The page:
Very rarely does a film offer so much potential, yet fall so spectacularly short. This one is screaming for a remake because in so many ways, it very nearly hits the mark but doesn’t.
Sometime in the future, humans are engineered to stop aging at 25. However, there is a catch – you only get one more year. What’s more – that year is your currency. There is no money, but instead people pay and are paid in time.
That’s pretty much all you need to know. Throughout the film, you learn that the world is divided in various geographical zones which cost a lot of time to cross, thus restricting peoples’ movement. You learn that there is a huge divide between the haves and the have-nots (sound familiar?). You get to meet the mysterious “timekeepers” – a strange combination of police, financial regulators, and tax collectors.
Our main character, played by Justin Timberlake (the film’s first major error) lives in a poor area where people live day-to-day (literally) when he meets a man who is from a much wealthier area. That man is over a hundred years old and has plenty of time to spare. Being that rich in the ghetto attracts a lot of unwanted attention, so our main protagonist helps him escape some gangsters. Overnight, while hiding out, the mysterious stranger transfers almost all of his hundred or so years before heading off and jumping from a bridge.
I would like to have strong words with the casting director of this film. Apart from some truly awful “music”, I have nothing against the man as an actor. He played the role of Sean Parker – the founder of Napster very well in The Social Network. He isn’t a very good actor, but like Keanu Reeves, if put in a well-suited role, then he can be made to “work”. This role, sadly, doesn’t work for him. He simply doesn’t have the depth to be a strong leading character, and ironically he doesn’t have the voice either.
But I’m not done. The gorgeous Olivia Wilde shoots herself in the other foot, having been stuck with an awful role in the recent Tron movie (although she was passably good in Cowboys and Aliens), landing the role of Timberlake’s mother (and having a deeper voice than Timberlake, the on-screen combination was amusing). Having seen some of her work in Grey’s Anatomy, I can say that she isn’t a bad actor; but you wouldn’t know it from watching this film. To be fair, her role is minor, her character poorly-developed, and her lines poorly-written. In fact, the only person in the entire film who doesn’t look like a cardboard cutout reading from a teleprompter is Cillian Murphy.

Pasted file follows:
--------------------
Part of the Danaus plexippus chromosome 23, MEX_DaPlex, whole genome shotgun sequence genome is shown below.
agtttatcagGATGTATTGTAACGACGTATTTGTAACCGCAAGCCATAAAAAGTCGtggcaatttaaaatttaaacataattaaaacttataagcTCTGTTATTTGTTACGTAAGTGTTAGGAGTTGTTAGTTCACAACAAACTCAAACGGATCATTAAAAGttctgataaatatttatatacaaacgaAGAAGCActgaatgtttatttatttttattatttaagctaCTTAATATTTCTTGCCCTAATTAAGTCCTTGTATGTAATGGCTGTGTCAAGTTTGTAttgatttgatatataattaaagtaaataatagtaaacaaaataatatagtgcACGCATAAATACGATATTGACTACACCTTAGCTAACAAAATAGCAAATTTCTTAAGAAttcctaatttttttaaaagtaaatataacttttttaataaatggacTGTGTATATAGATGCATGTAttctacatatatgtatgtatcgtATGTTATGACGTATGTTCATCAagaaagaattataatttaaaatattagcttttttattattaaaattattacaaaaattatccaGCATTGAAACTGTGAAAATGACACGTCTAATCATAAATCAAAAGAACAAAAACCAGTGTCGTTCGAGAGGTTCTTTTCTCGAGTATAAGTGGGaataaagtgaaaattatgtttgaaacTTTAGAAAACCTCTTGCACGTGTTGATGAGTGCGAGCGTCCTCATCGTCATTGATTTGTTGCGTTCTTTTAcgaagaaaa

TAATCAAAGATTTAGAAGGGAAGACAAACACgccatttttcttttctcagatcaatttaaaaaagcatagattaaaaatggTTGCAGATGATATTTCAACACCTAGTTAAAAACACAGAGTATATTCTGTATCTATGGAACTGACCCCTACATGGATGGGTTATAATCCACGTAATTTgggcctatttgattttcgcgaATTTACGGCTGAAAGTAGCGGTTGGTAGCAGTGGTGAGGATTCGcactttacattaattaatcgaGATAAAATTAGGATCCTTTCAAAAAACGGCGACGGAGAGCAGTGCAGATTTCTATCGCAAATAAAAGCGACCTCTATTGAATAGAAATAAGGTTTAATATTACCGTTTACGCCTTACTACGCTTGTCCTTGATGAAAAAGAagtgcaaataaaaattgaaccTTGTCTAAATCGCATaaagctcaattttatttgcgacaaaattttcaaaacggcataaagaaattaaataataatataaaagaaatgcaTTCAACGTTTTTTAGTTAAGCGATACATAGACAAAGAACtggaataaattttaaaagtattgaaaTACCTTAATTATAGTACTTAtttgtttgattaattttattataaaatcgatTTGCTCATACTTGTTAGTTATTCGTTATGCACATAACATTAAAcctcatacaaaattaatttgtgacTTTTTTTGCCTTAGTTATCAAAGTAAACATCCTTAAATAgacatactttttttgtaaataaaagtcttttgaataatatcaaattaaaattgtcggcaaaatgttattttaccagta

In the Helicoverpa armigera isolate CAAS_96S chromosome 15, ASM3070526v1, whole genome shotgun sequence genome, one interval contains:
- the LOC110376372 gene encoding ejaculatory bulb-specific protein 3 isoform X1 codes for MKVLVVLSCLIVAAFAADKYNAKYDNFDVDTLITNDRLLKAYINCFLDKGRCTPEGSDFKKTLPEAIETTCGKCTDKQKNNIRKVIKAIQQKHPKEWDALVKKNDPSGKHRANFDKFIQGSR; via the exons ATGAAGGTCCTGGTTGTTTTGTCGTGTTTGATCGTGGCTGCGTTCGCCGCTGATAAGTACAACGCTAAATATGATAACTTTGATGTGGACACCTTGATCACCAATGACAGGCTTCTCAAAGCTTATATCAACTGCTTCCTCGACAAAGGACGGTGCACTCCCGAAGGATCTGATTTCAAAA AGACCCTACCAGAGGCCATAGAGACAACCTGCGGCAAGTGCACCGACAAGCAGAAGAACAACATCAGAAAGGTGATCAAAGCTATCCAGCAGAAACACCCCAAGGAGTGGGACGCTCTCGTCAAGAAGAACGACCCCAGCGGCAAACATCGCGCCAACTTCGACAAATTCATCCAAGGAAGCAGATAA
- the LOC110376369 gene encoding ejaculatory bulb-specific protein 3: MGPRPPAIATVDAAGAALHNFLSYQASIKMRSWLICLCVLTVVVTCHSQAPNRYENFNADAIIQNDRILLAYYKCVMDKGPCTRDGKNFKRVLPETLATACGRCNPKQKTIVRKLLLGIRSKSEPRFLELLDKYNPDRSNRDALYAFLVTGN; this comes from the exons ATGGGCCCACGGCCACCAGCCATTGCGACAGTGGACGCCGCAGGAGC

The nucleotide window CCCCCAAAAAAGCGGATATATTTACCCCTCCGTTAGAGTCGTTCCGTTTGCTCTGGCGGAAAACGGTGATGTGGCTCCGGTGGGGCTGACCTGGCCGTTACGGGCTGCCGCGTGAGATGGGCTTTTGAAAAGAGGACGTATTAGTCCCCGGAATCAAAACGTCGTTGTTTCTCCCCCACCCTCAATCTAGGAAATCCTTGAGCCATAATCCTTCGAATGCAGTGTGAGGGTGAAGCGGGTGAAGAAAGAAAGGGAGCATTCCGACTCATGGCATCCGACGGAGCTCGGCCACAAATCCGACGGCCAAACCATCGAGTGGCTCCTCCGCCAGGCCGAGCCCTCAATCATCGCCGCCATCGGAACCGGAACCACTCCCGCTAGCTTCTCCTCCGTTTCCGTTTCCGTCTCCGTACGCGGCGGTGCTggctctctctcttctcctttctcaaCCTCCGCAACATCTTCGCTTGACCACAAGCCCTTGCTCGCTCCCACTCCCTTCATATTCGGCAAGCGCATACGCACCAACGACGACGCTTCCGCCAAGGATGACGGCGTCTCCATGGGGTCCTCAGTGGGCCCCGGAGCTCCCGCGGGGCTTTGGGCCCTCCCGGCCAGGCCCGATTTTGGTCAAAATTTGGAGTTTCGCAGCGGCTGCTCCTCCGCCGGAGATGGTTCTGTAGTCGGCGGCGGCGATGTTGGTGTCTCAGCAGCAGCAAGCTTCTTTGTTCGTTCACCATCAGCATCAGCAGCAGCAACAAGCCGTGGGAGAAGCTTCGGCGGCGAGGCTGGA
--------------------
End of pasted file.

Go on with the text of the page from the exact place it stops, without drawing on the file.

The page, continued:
Murphy is the main Timekeeper. If I could remake this film, I would keep him in this role. His nuanced and complex character performance stands in stark contrast to the others. Others who suffer from the unfortunate misdeed of having their real-life personas distracting the audience from their characters.
It is my understanding that this movie was easy to sell to studios, since nobody is over 25. The challenge, I suppose is finding actors in their mid-twenties who could realistically portray characters who are much older – a challenge not often asked of hollywood actors. In casting extras, more care should have been taken to select a diverse cross-section of 25-year-olds, rather than selecting people who are very obviously models and actors. If I was poor and knew that I wouldn’t live far past 26, I probably wouldn’t put a lot of effort into staying healthy. It is also generally true that there exist many 25-year-olds who are ugly, and the absence of these from the film made it even less believable than the poor characterizations had already done.
The writing also falls tragically short. Many themes were explored, but simply weren’t developed enough. Very wealthy people can expect to virtually live forever, save for the possibility of unexpected accidents and homicides. What are the effects of taxes, and inflation in a world where your wealth literally determines your lifespan. What are the implications of recessions? or speculative bubbles? There are also many possibilities for accidentally partnering with grandaunts or uncles, or grand nieces or nephews.
Entire films could be made out of the sci-fi possibilities generated by this world, and it would have been a mistake to try and give all of them thorough treatment in a single film. However, it is not too much to ask that one or two of these ideas is developed properly to lend gravitas to this film. Sadly, after a fairly well-executed and exciting first half hour or so, the film really falls into a world of tired cliches and predictable set pieces. It was like the makers of the film simply stopped trying.
Honestly, it should have had a bigger budget, and some better writing. A few more good actors would have also helped, but I understand the difficulty in getting young, bankable stars who can also act like old people for a sci-fi film. There is endless potential in the world that the initial idea creates. Enough for a series of films, or perhaps a long running TV miniseries.
Great idea, totally underbaked, borderline unwatchable, especially towards the end. Watch it if you’re bored, but don’t pay to watch it.
Two stars out of five.